Customs Signs $3.2 Billion Digital Agreement, FG Aims For $176 Billion In Income
On Monday, the Nigeria Customs Service and a consortium called Trade Modernisation Project Limited signed a $3.2 billion concession agreement to digitalize the border security and revenue collection agency’s operations.
This comes as the federal government anticipates the transaction to generate over $176 billion in revenue.
Representatives of the technical and financial partners in the deal, including African Finance Corporation and Huawei Technologies Company Nigeria Limited, a subsidiary of China-based Huawei Technologies Co. Ltd, were present at the agreement-signing ceremony held at the NCS’ Abuja national headquarters.
After the documents were signed, the Controller-General of the National Civil Service, Col. Hameed Ali (retd.), claimed that Nigeria was creating a precedent that other African governments were eager to follow.
Ali partly said, “The journey has been long and tortuous, but we thank God that today we have signed the dotted lines. Today, we are happy to say that in Nigeria, we are going to be fully electronic, digitised and modernised. The success of this project will put Nigeria on the map.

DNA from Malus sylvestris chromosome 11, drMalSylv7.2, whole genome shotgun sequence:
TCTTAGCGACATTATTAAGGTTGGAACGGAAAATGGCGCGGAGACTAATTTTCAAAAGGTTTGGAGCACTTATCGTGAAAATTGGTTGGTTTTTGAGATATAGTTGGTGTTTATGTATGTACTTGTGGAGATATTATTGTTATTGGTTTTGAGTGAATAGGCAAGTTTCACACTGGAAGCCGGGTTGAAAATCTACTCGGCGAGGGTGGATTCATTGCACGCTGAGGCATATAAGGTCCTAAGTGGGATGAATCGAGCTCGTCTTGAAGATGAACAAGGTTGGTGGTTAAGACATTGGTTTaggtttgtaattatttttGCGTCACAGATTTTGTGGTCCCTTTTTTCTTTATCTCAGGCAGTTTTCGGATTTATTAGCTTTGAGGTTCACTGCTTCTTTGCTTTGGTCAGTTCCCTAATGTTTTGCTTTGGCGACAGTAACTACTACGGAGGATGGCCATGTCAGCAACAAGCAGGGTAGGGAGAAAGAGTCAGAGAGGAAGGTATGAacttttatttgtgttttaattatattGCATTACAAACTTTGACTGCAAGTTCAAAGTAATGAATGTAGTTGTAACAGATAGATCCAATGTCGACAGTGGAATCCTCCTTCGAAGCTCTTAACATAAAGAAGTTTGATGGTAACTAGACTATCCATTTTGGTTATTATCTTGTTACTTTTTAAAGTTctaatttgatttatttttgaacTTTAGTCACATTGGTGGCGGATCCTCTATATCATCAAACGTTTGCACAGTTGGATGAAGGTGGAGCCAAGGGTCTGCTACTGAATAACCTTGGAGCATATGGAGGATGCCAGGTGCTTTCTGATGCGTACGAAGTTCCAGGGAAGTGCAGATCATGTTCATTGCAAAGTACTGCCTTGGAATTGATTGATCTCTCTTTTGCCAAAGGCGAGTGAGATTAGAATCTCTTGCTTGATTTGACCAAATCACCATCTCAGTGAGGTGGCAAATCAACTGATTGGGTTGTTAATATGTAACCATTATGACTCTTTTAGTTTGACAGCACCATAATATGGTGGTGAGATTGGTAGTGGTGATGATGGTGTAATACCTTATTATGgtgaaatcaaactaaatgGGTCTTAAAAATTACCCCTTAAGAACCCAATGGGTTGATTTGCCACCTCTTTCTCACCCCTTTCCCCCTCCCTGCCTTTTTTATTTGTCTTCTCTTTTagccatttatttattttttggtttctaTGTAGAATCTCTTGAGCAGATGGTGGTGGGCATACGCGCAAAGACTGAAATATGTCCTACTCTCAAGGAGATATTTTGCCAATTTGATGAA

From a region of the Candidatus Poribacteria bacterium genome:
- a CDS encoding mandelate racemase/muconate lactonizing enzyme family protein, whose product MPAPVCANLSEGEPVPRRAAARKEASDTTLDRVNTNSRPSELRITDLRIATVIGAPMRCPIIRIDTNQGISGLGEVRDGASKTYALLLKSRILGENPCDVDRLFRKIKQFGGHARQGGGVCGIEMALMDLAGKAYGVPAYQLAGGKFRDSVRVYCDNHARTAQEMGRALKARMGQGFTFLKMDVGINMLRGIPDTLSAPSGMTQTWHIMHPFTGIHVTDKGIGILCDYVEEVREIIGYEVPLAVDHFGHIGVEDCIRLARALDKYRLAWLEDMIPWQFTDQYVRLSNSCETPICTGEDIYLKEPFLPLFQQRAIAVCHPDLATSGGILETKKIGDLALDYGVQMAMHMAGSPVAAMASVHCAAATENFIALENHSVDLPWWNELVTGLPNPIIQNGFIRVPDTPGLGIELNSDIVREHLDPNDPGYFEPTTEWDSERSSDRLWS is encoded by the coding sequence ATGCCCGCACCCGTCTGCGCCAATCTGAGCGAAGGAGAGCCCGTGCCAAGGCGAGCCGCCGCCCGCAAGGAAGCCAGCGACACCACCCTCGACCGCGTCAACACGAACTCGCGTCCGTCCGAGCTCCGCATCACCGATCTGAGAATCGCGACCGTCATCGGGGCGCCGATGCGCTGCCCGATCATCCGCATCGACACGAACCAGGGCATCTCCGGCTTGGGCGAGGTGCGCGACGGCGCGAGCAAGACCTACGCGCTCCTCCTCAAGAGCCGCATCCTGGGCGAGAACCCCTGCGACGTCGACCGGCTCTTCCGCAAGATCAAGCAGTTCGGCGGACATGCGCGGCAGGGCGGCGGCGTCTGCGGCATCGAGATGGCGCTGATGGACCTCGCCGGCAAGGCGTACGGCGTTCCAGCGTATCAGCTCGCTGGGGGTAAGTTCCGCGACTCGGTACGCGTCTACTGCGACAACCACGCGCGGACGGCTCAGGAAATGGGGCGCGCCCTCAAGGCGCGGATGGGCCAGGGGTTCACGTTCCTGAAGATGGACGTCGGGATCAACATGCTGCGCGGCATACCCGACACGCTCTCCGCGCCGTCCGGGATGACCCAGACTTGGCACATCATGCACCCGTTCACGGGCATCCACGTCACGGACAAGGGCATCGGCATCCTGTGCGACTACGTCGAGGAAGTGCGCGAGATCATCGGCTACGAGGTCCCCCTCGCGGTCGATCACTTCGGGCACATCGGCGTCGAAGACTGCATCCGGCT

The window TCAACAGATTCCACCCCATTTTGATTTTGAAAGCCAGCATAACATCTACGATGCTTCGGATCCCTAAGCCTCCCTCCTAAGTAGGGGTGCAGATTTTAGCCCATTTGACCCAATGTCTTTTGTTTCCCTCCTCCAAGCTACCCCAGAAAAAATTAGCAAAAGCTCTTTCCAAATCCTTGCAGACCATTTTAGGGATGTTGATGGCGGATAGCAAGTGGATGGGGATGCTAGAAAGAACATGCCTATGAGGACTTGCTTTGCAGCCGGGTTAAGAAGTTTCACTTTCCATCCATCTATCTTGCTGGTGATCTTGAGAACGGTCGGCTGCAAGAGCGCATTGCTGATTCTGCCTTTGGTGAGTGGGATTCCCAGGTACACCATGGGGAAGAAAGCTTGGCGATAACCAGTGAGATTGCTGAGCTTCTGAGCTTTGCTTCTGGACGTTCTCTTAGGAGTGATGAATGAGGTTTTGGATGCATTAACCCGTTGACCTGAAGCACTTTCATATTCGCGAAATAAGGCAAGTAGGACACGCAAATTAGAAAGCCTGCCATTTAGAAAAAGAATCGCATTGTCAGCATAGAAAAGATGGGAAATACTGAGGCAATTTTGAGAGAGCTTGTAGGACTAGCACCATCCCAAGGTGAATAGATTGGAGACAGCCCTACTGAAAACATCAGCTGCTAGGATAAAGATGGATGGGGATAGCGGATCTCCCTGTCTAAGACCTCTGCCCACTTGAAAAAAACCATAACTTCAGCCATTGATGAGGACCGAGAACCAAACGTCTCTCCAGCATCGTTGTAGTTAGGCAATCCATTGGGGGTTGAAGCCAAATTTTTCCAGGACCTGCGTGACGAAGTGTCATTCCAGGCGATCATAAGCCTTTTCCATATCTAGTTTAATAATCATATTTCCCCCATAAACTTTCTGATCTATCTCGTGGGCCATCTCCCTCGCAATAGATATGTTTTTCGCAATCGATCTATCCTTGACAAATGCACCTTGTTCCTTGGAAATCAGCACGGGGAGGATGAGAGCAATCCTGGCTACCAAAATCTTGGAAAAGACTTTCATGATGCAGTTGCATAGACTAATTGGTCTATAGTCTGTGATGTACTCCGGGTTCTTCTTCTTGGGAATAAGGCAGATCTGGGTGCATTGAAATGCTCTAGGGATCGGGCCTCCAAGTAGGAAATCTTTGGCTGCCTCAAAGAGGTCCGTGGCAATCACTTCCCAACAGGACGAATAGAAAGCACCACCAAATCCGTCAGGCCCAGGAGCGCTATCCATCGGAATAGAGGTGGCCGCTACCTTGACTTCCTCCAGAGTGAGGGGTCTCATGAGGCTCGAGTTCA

“This project is very important in the sense that it has so many benefits that are lined up. The first benefit, which is tangible, is the fact that we are going to garner for this country, $3.5bn.
“To the Nigeria Customs, this is going to change the entire business process. It is going to put the Customs on the best part in terms of doing the business.
“It would remove all arbitrariness and human mistakes. It is a process that would ease the cost of doing business. It is a process that would also assist those of us who were given the task to manage with a simpler process of managing and monitoring.
The CG added, “Let me also underscore the fact that this problem, having come this far, is a project that we must support in its entirety. There are rumours that this project is going to weed away officers. Let me allay that fear.
“We are even in need of officers. We have only 15,000 (of them) and by the mission and vision of the management, we will need nothing less than 30,000 people to be able to effectively and efficiently carry out the mandate given to us. So, there is no question of weeding (out) anybody.
The Chairman, Trade Modernisation Project Limited, Saleh Ahmadu, who described the event as a “momentous occasion,” noted that the deal was a public-private partnership arrangement in line with the ICRC guidelines.
Ahmadu added, “The $3.2bin investments required for the project is already being finalised through an AFC led initiative. As the concession period begins, we wish to assure Nigerians that the revenue target of $176 billion for the Federal Government will be achieved, if not surpassed.
Michael Ohiani, Acting Director-General of the Infrastructure Concession Regulatory Commission, stated that the Commission’s mandate under the Infrastructure Concession Regulatory Commission Act, 2005 is to regulate all PPPs.